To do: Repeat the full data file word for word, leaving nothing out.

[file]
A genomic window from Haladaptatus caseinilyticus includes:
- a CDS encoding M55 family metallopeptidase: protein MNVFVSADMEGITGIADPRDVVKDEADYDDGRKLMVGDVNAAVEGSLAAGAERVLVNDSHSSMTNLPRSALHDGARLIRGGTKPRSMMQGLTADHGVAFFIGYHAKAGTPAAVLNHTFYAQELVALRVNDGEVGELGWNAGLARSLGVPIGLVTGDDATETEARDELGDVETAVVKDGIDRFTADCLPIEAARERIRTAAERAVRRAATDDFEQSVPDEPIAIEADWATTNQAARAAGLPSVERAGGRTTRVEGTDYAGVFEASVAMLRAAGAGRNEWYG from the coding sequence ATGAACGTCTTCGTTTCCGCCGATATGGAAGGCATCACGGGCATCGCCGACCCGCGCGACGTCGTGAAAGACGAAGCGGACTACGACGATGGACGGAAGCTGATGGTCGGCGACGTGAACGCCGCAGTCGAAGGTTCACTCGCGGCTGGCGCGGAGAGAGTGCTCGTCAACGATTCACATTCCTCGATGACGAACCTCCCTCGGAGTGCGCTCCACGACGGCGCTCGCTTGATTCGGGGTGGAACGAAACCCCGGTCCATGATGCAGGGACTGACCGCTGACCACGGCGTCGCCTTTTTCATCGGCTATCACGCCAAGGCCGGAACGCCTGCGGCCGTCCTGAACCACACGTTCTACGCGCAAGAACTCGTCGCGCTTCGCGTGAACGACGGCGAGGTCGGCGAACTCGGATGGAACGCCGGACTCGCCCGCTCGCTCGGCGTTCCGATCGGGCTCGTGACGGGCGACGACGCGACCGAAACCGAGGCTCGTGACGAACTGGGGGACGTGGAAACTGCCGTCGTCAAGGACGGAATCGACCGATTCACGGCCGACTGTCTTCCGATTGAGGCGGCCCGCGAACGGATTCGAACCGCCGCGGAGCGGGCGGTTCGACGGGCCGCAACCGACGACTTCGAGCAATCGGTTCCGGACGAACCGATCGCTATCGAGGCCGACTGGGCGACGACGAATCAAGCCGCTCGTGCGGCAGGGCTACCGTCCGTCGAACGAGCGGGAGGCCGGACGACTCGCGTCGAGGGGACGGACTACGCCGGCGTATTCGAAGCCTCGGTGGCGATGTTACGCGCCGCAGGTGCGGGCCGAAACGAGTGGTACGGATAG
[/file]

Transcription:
A genomic window from Haladaptatus caseinilyticus includes:
- a CDS encoding M55 family metallopeptidase: protein MNVFVSADMEGITGIADPRDVVKDEADYDDGRKLMVGDVNAAVEGSLAAGAERVLVNDSHSSMTNLPRSALHDGARLIRGGTKPRSMMQGLTADHGVAFFIGYHAKAGTPAAVLNHTFYAQELVALRVNDGEVGELGWNAGLARSLGVPIGLVTGDDATETEARDELGDVETAVVKDGIDRFTADCLPIEAARERIRTAAERAVRRAATDDFEQSVPDEPIAIEADWATTNQAARAAGLPSVERAGGRTTRVEGTDYAGVFEASVAMLRAAGAGRNEWYG from the coding sequence ATGAACGTCTTCGTTTCCGCCGATATGGAAGGCATCACGGGCATCGCCGACCCGCGCGACGTCGTGAAAGACGAAGCGGACTACGACGATGGACGGAAGCTGATGGTCGGCGACGTGAACGCCGCAGTCGAAGGTTCACTCGCGGCTGGCGCGGAGAGAGTGCTCGTCAACGATTCACATTCCTCGATGACGAACCTCCCTCGGAGTGCGCTCCACGACGGCGCTCGCTTGATTCGGGGTGGAACGAAACCCCGGTCCATGATGCAGGGACTGACCGCTGACCACGGCGTCGCCTTTTTCATCGGCTATCACGCCAAGGCCGGAACGCCTGCGGCCGTCCTGAACCACACGTTCTACGCGCAAGAACTCGTCGCGCTTCGCGTGAACGACGGCGAGGTCGGCGAACTCGGATGGAACGCCGGACTCGCCCGCTCGCTCGGCGTTCCGATCGGGCTCGTGACGGGCGACGACGCGACCGAAACCGAGGCTCGTGACGAACTGGGGGACGTGGAAACTGCCGTCGTCAAGGACGGAATCGACCGATTCACGGCCGACTGTCTTCCGATTGAGGCGGCCCGCGAACGGATTCGAACCGCCGCGGAGCGGGCGGTTCGACGGGCCGCAACCGACGACTTCGAGCAATCGGTTCCGGACGAACCGATCGCTATCGAGGCCGACTGGGCGACGACGAATCAAGCCGCTCGTGCGGCAGGGCTACCGTCCGTCGAACGAGCGGGAGGCCGGACGACTCGCGTCGAGGGGACGGACTACGCCGGCGTATTCGAAGCCTCGGTGGCGATGTTACGCGCCGCAGGTGCGGGCCGAAACGAGTGGTACGGATAG